The research of Duke University makes good use of poliovirus which can kill neurons specifically.[4] Based on this mechanism, the poliovirus can be applied to treat glioblastoma. Recombinant nonpathogenic polio-rhinovirus chimera (PVSRIPO) recognizes the CD155 overexpressed by recurrent glioma as its target and attacks glioma cells. However, the interferon-responsive sequence element component of recombinant virus only aims at the neuron, by which the virus can refrain itself from harming neuron easily and causing recovery difficultly, and also avoids some problems such as the toxicity and side effect of viroimmunotherapy. PVSRIPO recombinant virus can dissolve tumor cells and release antigen to activate an immune response, and it can also infect and arouse the immune cell, such as dendrite cells and macrophages, leading to interferon release and secondary immune responses, which might have crucial effects on eliminating the glioma cells. The dual ability of immune activation deals with the bottleneck of the immunotherapy of recurrent glioma. The results from clinical trials revealed that recombinant poliovirus can significantly prolong the survival time of glioblastoma and the 3-year survival rates rise from 4% to 21%, which is a markable advance of the treatment of glioblastoma. For the clinical safety, about 69% had mild adverse reactions including the symptoms of nervous system such as headache, convulsion, and hemiparesis. Therefore, based on the good data of its metaphase experiment, the American Food and Drug Administration has granted the PVSRIPO breakthrough therapy qualification certification.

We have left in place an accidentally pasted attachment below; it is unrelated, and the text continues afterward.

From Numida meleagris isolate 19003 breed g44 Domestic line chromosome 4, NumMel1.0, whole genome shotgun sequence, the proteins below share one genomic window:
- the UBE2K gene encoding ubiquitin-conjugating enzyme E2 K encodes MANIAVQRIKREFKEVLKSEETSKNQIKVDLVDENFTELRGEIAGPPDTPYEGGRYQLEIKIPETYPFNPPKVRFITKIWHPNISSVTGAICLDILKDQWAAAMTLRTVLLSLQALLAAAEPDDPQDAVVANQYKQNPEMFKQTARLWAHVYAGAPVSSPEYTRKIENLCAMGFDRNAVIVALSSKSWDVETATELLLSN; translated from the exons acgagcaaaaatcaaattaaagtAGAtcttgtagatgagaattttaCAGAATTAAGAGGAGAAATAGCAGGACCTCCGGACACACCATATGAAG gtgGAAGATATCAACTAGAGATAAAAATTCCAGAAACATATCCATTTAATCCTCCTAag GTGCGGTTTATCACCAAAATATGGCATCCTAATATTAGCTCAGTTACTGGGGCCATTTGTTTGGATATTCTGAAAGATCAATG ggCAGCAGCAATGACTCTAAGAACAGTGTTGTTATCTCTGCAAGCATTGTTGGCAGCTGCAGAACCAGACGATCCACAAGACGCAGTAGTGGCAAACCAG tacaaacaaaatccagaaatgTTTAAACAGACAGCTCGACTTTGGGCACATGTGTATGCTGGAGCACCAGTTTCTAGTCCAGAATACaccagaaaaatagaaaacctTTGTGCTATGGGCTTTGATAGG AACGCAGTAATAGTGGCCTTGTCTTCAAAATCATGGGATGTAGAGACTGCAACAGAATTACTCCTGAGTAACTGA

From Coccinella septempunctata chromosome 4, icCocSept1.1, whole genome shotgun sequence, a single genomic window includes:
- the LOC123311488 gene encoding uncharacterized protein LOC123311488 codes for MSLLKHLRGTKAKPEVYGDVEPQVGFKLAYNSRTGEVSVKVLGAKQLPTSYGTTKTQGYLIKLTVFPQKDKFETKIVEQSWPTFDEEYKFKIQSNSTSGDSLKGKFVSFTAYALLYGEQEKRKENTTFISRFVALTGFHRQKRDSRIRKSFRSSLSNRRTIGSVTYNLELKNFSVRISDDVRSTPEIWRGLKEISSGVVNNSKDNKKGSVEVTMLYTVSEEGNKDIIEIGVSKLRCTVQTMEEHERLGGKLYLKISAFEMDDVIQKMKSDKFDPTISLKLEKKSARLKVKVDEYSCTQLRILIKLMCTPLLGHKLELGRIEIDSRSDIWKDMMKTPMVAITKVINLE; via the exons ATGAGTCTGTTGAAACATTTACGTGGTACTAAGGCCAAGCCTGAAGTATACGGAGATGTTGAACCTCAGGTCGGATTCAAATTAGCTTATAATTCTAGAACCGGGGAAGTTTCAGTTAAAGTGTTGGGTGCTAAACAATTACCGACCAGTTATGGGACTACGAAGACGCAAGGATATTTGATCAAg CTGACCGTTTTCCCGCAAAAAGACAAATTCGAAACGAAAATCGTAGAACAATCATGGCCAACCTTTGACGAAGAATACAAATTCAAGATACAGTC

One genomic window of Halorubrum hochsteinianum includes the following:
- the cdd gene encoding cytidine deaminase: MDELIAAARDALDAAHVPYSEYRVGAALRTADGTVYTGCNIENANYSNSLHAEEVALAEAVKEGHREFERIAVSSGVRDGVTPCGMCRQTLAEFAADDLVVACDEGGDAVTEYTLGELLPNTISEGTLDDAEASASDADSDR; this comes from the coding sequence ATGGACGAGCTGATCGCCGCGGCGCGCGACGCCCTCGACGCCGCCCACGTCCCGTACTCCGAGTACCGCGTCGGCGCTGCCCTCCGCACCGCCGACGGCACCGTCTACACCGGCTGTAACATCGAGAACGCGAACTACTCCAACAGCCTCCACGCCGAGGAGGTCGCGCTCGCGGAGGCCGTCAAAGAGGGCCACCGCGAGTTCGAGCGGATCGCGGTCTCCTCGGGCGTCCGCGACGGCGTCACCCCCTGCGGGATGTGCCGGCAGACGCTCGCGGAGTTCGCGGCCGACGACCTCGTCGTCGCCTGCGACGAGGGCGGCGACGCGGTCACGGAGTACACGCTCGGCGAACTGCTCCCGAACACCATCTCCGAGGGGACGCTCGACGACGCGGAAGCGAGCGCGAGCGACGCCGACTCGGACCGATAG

There is still a problem existing in the recombinant lentivirus treatment. Not all patients can start the immune response well and benefit from it. Hence, it requires a long way to go to cure the glioblastoma with PVSRIPO therapy radically. In the future, PVSRIPO therapy is expected to combine with other chemotherapies and deal with some aspects of immune tolerance, which will provide some ideas of curing other tumors.

Financial support and sponsorship

Nil.

Conflicts of interest

There are no conflicts of interest.



 
  References Top

1.
Taal W, Oosterkamp HM, Walenkamp AM, Dubbink HJ, Beerepoot LV, Hanse MC, et al. Single-agent bevacizumab or lomustine versus a combination of bevacizumab plus lomustine in patients with recurrent glioblastoma (BELOB trial): A randomised controlled phase 2 trial. Lancet Oncol 2014;15:943-53. doi: 10.1016/S1470-2045.  Back to cited text no. 1
    
2.
Gilbert MR, Dignam JJ, Armstrong TS, Wefel JS, Blumenthal DT, Vogelbaum MA, et al. N Engl J Med 2014;370:699-708. doi: 10.1056/NEJMoa1308573.  Back to cited text no. 2
    
3.
Nduom EK, Weller M, Heimberger AB. Immunosuppressive mechanisms in glioblastoma. Neuro-Oncology 2015;17(suppl 7): vii9-14. doi: 10.1093/ neuonc/nov151.  Back to cited text no. 3
    
4.
Desjardins A, Gromeier M, Herndon JE 2nd, Beaubier N, Bolognesi DP, Friedman AH, et al. Recurrent glioblastoma treated with recombinant poliovirus. N Engl J Med 2018;379:150-61. doi:10.1056/NEJMoa1716435.  Back to cited text no. 4